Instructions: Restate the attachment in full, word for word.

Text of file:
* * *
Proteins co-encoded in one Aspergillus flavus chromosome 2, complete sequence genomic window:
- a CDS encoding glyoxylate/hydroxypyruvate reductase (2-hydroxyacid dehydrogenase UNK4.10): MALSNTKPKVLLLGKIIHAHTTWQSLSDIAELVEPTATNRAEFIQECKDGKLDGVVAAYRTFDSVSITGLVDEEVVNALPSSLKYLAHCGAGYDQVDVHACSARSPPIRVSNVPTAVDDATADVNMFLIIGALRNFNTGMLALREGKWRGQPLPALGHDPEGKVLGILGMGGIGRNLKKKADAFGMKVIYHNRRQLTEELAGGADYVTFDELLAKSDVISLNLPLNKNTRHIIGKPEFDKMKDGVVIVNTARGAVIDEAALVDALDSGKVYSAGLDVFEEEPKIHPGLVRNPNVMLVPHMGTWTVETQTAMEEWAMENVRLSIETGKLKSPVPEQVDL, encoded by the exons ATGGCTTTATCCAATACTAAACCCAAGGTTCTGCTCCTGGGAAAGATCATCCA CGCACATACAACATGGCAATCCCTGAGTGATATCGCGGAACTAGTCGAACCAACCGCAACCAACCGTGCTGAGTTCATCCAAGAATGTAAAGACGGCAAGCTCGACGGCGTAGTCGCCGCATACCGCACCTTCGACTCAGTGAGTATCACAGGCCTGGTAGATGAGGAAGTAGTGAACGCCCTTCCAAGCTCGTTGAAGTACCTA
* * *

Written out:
Proteins co-encoded in one Aspergillus flavus chromosome 2, complete sequence genomic window:
- a CDS encoding glyoxylate/hydroxypyruvate reductase (2-hydroxyacid dehydrogenase UNK4.10): MALSNTKPKVLLLGKIIHAHTTWQSLSDIAELVEPTATNRAEFIQECKDGKLDGVVAAYRTFDSVSITGLVDEEVVNALPSSLKYLAHCGAGYDQVDVHACSARSPPIRVSNVPTAVDDATADVNMFLIIGALRNFNTGMLALREGKWRGQPLPALGHDPEGKVLGILGMGGIGRNLKKKADAFGMKVIYHNRRQLTEELAGGADYVTFDELLAKSDVISLNLPLNKNTRHIIGKPEFDKMKDGVVIVNTARGAVIDEAALVDALDSGKVYSAGLDVFEEEPKIHPGLVRNPNVMLVPHMGTWTVETQTAMEEWAMENVRLSIETGKLKSPVPEQVDL, encoded by the exons ATGGCTTTATCCAATACTAAACCCAAGGTTCTGCTCCTGGGAAAGATCATCCA CGCACATACAACATGGCAATCCCTGAGTGATATCGCGGAACTAGTCGAACCAACCGCAACCAACCGTGCTGAGTTCATCCAAGAATGTAAAGACGGCAAGCTCGACGGCGTAGTCGCCGCATACCGCACCTTCGACTCAGTGAGTATCACAGGCCTGGTAGATGAGGAAGTAGTGAACGCCCTTCCAAGCTCGTTGAAGTACCTA